Polymyalgia rheumatica (PMR) is an inflammatory rheumatic condition characterized by pain and morning stiffness at the neck, shoulders and hip girdle. It can be associated with giant cell arteritis (GCA); in fact, the two disorders may represent a continuum of the same disease process. This case describes a patient who initially refused treatment for PMR and eventually developed GCA, resulting in multiple complications and requiring four hospitalizations over a yearlong period.
Explore this issueNovember 2018
A 79-year-old woman presented to her primary care physician’s office for an annual physical. She described a four-month history of widespread pain, proximal muscle weakness and morning stiffness, most prominent in the neck and shoulders. These symptoms made her work as a hairdresser extremely difficult. Labs showed a normal creatine kinase (CK) of 53 units/L (normal range: 26–192 units/L), an elevated erythrocyte sedimentation rate (ESR) of 58 mm/hr (normal range: <30 mm/hr) and an elevated C-reactive protein (CRP) of 14.2 mg/L (normal range: <10 mg/L). She was then referred to our rheumatology clinic for suspected PMR.
At her initial visit with us, she complained of weakness in her bilateral shoulders, thighs and calves, all worse in the morning and improved with activity. She was unable to lift her arms above her shoulders due to pain and stiffness, and had a difficult time getting up from a seated position. She denied fevers, chills, night sweats, anorexia, weight loss, rash, headaches, vision changes, jaw pain/claudication, scalp tenderness or joint swelling.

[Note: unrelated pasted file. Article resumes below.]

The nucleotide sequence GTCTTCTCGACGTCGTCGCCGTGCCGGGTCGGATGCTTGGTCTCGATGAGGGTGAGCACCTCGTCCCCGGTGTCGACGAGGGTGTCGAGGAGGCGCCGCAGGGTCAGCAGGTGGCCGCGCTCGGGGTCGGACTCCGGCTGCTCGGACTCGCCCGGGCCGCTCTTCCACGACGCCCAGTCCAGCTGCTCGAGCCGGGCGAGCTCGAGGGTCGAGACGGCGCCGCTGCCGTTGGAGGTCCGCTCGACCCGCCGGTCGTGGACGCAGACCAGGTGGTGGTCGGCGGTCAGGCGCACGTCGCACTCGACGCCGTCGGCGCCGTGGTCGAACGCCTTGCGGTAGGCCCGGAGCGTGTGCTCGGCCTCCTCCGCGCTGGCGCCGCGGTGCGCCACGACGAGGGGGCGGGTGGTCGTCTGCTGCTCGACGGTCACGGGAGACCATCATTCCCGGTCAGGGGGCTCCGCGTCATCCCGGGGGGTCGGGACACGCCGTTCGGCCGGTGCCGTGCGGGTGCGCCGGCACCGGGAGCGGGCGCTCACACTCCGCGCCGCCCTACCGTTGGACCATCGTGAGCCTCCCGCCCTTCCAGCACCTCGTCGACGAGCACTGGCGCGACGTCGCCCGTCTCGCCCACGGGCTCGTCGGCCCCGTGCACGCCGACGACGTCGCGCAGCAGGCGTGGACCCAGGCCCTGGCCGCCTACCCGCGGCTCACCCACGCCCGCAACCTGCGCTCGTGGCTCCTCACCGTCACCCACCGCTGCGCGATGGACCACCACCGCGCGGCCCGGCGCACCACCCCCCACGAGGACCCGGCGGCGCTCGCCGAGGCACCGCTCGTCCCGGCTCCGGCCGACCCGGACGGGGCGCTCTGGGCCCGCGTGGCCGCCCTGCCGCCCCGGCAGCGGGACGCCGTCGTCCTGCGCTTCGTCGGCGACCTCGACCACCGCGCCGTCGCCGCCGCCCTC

Her medical history was notable for breast cancer, which was now in remission, asthma, irritable bowel syndrome and hyperlipidemia with a history of statin intolerance. Medications included a fluticasone inhaler twice daily, an albuterol inhaler as needed, and calcium and vitamin D supplements.
She had no family history of autoimmune disease, PMR or vasculitis. Her social history was significant for three to four years of smoking in her 20s and occasional alcohol use. The physical exam was normal, except for limited active abduction of the shoulders.
The patient was advised to start 15 mg of prednisone daily for a suspected diagnosis of PMR, but she refused. She expressed apprehension of taking any prescription medications and was adamant she wanted to “control the inflammation with dietary changes.”
The patient was warned that approximately 15% of patients with PMR develop GCA, which could potentially lead to permanent blindness.1 She was instructed to call our office if she changed her mind regarding starting the prednisone. She was educated about symptoms suggestive of GCA, and was instructed to contact us if she developed any such new symptoms.